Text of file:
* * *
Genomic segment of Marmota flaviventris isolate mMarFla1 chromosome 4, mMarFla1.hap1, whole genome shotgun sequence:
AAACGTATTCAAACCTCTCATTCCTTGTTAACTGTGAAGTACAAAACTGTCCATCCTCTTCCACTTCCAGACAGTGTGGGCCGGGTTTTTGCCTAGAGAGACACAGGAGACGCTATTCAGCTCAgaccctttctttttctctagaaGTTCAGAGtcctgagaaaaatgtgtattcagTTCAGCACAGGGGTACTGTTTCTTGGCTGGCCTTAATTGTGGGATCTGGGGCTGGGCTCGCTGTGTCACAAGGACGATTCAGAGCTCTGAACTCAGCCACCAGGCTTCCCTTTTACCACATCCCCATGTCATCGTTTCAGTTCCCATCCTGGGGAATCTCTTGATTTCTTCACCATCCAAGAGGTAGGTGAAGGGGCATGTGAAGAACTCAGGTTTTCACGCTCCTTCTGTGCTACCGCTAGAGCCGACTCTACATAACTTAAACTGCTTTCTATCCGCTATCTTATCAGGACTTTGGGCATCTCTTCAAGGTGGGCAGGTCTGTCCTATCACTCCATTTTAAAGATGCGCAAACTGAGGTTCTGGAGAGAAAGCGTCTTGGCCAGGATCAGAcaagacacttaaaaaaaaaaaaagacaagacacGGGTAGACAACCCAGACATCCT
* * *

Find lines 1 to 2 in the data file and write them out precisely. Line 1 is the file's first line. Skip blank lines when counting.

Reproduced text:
Genomic segment of Marmota flaviventris isolate mMarFla1 chromosome 4, mMarFla1.hap1, whole genome shotgun sequence:
AAACGTATTCAAACCTCTCATTCCTTGTTAACTGTGAAGTACAAAACTGTCCATCCTCTTCCACTTCCAGACAGTGTGGGCCGGGTTTTTGCCTAGAGAGACACAGGAGACGCTATTCAGCTCAgaccctttctttttctctagaaGTTCAGAGtcctgagaaaaatgtgtattcagTTCAGCACAGGGGTACTGTTTCTTGGCTGGCCTTAATTGTGGGATCTGGGGCTGGGCTCGCTGTGTCACAAGGACGATTCAGAGCTCTGAACTCAGCCACCAGGCTTCCCTTTTACCACATCCCCATGTCATCGTTTCAGTTCCCATCCTGGGGAATCTCTTGATTTCTTCACCATCCAAGAGGTAGGTGAAGGGGCATGTGAAGAACTCAGGTTTTCACGCTCCTTCTGTGCTACCGCTAGAGCCGACTCTACATAACTTAAACTGCTTTCTATCCGCTATCTTATCAGGACTTTGGGCATCTCTTCAAGGTGGGCAGGTCTGTCCTATCACTCCATTTTAAAGATGCGCAAACTGAGGTTCTGGAGAGAAAGCGTCTTGGCCAGGATCAGAcaagacacttaaaaaaaaaaaaagacaagacacGGGTAGACAACCCAGACATCCT